**This article is part of an ongoing series of posts taken from my book “How do I Get it all Done …and Still Have Time to Enjoy it? “
Some of the tips I share here are from the perspective of home schooling. If you don’t home school, that’s OK, they are easily applicable to your situation.
Decide what your time (and your children’s time) is worth:
I feel so strongly about the value of my time, that I honor my child’s time to the same degree. If my children aren’t really working, or learning, then I want them to be really playing or resting.
That means no busy work.
No finishing a workbook just because the pages are there. It means (for us) no memorizing sight words. And it means that we’re careful about “hands on learning”. Yes, I said it. Some hands on learning is just busy work in disguise.
I have a test that I use to determine if we are going to do a project. If we’re doing it because it’s fun, then it has to be something my child would do in her own free time. If she wouldn’t, then its not that fun. If we’re doing it for the learning value, then it has to either teach something, reinforce something, or give them a way to experience what they’ve been learning. Some hands on projects really do none of the above, and so we skip them in favor of a good book.
Remember that your child needs time to rest, time to dream, and time to play.
So much of their learning and growing happens during these times. Don’t over schedule your children. On the other hand, don’t frustrate them by giving them too much free time and no direction on how to use it.
When you honor your child’s time as highly as your own, you’ll be pleased to see how they choose to use it. There will be less time spent arguing over unnecessary school work, and more time spent developing their gifts, their talents, and their purpose.
Use the concept of readiness to your advantage:
How many hours per week do you agonize over trying to drill a particular concept (phonics, using the potty, algebra) into the head of a child who just isn’t ready? Would you consider putting that concept away for a while and allowing the child to focus on learning something he is ready for?
Children, and adults for that matter, learn exponentially faster when they are ready for any given concept.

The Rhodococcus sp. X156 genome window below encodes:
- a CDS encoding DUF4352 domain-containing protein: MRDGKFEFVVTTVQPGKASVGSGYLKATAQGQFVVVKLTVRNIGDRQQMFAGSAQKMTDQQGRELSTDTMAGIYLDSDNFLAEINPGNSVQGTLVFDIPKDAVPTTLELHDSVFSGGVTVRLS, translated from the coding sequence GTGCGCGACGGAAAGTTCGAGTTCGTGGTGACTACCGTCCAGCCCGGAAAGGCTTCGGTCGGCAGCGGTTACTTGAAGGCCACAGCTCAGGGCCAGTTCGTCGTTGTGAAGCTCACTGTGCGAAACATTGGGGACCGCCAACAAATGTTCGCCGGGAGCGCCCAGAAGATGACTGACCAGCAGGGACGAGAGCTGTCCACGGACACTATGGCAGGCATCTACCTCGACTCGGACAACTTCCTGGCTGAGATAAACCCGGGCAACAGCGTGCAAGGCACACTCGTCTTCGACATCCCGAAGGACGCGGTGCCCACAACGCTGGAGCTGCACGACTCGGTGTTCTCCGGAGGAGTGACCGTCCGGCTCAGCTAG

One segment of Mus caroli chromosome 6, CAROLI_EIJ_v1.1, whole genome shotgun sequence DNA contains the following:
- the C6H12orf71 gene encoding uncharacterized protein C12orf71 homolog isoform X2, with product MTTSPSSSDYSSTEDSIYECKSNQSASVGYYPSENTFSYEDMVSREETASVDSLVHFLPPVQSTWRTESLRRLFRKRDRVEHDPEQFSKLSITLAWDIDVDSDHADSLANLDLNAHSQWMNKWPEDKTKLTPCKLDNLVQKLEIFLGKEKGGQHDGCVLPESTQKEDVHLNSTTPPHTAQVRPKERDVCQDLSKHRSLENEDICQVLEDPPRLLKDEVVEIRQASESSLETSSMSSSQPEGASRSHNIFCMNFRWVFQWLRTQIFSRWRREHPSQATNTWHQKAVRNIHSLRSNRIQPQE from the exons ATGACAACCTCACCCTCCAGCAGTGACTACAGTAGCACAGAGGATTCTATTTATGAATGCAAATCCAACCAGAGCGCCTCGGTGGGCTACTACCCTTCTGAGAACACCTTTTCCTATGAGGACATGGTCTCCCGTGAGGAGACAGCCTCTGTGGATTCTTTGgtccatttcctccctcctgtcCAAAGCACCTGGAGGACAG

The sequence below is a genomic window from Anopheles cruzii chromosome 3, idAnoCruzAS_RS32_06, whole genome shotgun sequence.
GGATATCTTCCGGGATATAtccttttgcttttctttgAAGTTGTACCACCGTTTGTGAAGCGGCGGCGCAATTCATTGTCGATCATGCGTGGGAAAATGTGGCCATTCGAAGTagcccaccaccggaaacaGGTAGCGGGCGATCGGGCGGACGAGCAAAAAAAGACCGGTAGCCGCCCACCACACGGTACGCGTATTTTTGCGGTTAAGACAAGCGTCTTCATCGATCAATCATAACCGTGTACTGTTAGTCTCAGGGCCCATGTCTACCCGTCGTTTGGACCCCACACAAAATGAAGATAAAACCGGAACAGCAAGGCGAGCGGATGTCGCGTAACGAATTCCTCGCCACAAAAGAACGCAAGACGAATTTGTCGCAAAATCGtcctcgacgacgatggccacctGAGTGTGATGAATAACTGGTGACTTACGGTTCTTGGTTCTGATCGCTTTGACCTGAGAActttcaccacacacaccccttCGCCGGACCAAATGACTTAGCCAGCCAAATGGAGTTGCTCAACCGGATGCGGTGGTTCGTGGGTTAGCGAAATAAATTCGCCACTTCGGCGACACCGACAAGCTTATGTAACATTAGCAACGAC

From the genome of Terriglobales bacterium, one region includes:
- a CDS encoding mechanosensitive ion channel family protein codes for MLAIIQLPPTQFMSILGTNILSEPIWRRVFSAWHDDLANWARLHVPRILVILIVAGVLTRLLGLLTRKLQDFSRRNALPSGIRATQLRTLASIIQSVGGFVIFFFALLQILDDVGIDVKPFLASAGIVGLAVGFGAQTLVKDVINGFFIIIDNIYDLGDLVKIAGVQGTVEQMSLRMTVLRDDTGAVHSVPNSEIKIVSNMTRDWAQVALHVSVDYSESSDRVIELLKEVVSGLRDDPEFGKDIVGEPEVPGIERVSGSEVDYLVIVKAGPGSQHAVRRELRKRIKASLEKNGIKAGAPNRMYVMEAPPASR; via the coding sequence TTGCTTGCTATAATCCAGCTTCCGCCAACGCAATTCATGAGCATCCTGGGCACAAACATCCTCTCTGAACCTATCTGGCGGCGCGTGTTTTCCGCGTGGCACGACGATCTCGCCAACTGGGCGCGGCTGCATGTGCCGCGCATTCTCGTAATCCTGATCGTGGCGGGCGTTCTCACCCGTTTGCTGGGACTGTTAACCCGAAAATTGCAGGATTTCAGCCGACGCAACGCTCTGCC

Why not put the math away for a while and learn how to make a bed. That way, when the child is ready, he will learn math in much less time (and with far fewer tears!). And in the mean time, he has learned to make his bed, which will save you even more time! Teach what they are ready for and you will be more relaxed and get more done.
Be aware of “seasons”
Similar to the concept of readiness is the concept of seasons. This is kind of the grown up version of doing things at the most appropriate time.
We have a tendency to think that if God calls us to do something, then we start now (or yesterday) and never stop.
If at some point I needed to be involve in this ministry or that, then the opposite must be true, that it would be bad for me to discontinue. If a Christian woman is supposed to be doing “X” then I need to be doing it now, and keep doing it until I die. Even just a quick look at the following passage will reveal something to the contrary.
Ecclesiastes 3 says; There is a time for everything, and a season for every activity under heaven:
a time to be born and a time to die, a time to plant and a time to uproot, a time to kill and a time to heal, a time to tear down and a time to build, a time to weep and a time to laugh, a time to mourn and a time to dance, a time to scatter stones and a time to gather them, a time to embrace and a time to
refrain, a time to search and a time to give up, a time to keep and a time to throw away, a time to tear and a time to mend, a time to be silent and a time to speak, a time to love and a time to hate, a time for war and a time for peace.
God has designed seasons into our lives. We are not meant to do all things at all times. Are you trying to squeeze in a good thing out of season? Ask God what season you are in. Where does he want your focus right now? You might be in a season of great involvement in the community and your church, or you may be in a season of needing to be quiet at home, just you and your family, or you and God.
We go through many seasons, and what we do during one may be very different from what we do in another. I’m not advocating that you ever stop going to church or withdraw yourself from the fellowship of your christian family. We were designed to work together as one body. ( I Corinthians 12:12) This is just a guideline to help you offer yourself some grace. If you are feeling pressure from an outside source (you don’t believe it’s God prompting you) then allow yourself to live in the season you’re in, and to wholeheartedly pursue only those thing that God has set out for you to do. There may come a time for some of the things you’re feeling pressured to do, or the time has perhaps already been fulfilled.
Just a quick warning; this idea of seasons works both ways. You may find yourself in a season of rest, for whatever reason. Maybe grief, or health issues, or just a time of allowing God to nurture you. This too is a season. When God has done his healing work in you, be mindful of moving on to the next season. Don’t get stuck in a place longer than God wants you there. Either way, whether it’s taking on something new, or letting go of something old, watch for his leading, and answer to his call, not a call of guilt.
I hope you’re enjoying these tips so far. Come back for more next week. Oh, and be sure to “like” my Facebook page in the box on your right, I’ll post any new articles there so you’ll be sure to stay connected.
Enjoy your week!